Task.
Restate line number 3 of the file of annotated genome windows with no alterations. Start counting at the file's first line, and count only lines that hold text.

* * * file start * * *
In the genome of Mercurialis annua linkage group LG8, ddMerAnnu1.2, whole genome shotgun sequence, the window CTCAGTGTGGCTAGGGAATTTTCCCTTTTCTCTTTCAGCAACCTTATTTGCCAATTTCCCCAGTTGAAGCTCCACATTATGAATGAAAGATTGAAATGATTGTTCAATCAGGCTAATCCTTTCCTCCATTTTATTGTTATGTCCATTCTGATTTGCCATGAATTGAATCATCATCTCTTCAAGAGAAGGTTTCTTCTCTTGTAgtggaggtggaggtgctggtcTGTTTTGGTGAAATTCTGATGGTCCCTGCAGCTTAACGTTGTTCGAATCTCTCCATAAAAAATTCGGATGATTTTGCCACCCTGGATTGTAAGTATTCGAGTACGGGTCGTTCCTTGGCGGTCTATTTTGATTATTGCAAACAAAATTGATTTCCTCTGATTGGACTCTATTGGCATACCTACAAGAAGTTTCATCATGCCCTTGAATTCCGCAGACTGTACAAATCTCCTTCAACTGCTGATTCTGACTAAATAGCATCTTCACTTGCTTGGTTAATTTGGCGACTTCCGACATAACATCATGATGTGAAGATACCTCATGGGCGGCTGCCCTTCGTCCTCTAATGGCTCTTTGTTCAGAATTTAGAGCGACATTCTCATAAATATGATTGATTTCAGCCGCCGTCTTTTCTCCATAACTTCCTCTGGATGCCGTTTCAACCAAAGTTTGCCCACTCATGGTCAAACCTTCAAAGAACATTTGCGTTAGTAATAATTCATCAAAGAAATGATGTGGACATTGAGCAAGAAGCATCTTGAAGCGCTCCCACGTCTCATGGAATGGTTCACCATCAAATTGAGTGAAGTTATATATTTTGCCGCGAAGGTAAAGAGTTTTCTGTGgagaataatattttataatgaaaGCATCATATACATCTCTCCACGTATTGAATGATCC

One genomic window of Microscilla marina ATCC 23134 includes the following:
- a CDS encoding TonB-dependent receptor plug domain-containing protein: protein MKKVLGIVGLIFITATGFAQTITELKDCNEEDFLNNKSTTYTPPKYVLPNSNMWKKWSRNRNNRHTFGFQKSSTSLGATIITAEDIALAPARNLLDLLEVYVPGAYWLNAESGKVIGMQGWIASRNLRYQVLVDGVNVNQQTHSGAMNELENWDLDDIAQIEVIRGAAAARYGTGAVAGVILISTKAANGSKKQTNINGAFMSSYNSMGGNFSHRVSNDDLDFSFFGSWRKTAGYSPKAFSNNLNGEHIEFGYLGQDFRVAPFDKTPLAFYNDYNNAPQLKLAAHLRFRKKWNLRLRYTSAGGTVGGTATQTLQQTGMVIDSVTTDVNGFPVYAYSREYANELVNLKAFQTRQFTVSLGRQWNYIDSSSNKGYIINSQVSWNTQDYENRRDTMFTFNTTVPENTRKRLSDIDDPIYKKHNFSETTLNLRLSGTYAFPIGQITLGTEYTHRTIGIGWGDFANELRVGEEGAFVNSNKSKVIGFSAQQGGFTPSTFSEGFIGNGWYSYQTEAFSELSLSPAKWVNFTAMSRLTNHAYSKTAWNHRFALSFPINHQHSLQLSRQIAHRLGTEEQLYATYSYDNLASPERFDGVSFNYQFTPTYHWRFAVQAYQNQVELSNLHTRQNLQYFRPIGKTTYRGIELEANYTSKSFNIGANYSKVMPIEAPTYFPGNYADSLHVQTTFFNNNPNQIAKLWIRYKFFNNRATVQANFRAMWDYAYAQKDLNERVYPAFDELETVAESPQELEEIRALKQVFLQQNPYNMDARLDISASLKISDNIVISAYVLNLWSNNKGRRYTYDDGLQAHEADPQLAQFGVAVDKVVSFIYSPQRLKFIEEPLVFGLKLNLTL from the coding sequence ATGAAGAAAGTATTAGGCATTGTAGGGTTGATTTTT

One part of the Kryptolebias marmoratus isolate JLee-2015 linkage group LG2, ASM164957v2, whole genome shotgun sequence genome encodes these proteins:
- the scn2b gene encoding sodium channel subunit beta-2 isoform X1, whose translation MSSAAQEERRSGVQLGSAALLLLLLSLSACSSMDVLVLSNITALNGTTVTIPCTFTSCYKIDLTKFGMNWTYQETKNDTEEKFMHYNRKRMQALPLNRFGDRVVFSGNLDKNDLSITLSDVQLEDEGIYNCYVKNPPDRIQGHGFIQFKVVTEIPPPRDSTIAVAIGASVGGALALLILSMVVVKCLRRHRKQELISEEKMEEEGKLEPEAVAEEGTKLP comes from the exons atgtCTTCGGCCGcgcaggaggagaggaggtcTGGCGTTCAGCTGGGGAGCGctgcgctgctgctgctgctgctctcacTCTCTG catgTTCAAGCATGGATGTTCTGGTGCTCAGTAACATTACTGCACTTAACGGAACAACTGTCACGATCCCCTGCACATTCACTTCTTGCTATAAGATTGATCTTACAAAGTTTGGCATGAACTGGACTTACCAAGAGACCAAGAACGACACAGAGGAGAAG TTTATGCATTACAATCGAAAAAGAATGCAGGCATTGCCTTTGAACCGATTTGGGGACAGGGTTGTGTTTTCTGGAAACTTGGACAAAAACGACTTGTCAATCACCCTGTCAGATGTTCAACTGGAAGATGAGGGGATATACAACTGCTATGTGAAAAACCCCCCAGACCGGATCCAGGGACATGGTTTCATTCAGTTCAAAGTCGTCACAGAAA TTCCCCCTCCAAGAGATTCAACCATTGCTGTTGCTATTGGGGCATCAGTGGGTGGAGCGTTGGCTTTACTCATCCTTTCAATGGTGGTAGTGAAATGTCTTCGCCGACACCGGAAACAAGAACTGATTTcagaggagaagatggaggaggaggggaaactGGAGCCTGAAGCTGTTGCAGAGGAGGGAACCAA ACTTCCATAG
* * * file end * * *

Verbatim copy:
- a CDS encoding TonB-dependent receptor plug domain-containing protein: protein MKKVLGIVGLIFITATGFAQTITELKDCNEEDFLNNKSTTYTPPKYVLPNSNMWKKWSRNRNNRHTFGFQKSSTSLGATIITAEDIALAPARNLLDLLEVYVPGAYWLNAESGKVIGMQGWIASRNLRYQVLVDGVNVNQQTHSGAMNELENWDLDDIAQIEVIRGAAAARYGTGAVAGVILISTKAANGSKKQTNINGAFMSSYNSMGGNFSHRVSNDDLDFSFFGSWRKTAGYSPKAFSNNLNGEHIEFGYLGQDFRVAPFDKTPLAFYNDYNNAPQLKLAAHLRFRKKWNLRLRYTSAGGTVGGTATQTLQQTGMVIDSVTTDVNGFPVYAYSREYANELVNLKAFQTRQFTVSLGRQWNYIDSSSNKGYIINSQVSWNTQDYENRRDTMFTFNTTVPENTRKRLSDIDDPIYKKHNFSETTLNLRLSGTYAFPIGQITLGTEYTHRTIGIGWGDFANELRVGEEGAFVNSNKSKVIGFSAQQGGFTPSTFSEGFIGNGWYSYQTEAFSELSLSPAKWVNFTAMSRLTNHAYSKTAWNHRFALSFPINHQHSLQLSRQIAHRLGTEEQLYATYSYDNLASPERFDGVSFNYQFTPTYHWRFAVQAYQNQVELSNLHTRQNLQYFRPIGKTTYRGIELEANYTSKSFNIGANYSKVMPIEAPTYFPGNYADSLHVQTTFFNNNPNQIAKLWIRYKFFNNRATVQANFRAMWDYAYAQKDLNERVYPAFDELETVAESPQELEEIRALKQVFLQQNPYNMDARLDISASLKISDNIVISAYVLNLWSNNKGRRYTYDDGLQAHEADPQLAQFGVAVDKVVSFIYSPQRLKFIEEPLVFGLKLNLTL from the coding sequence ATGAAGAAAGTATTAGGCATTGTAGGGTTGATTTTT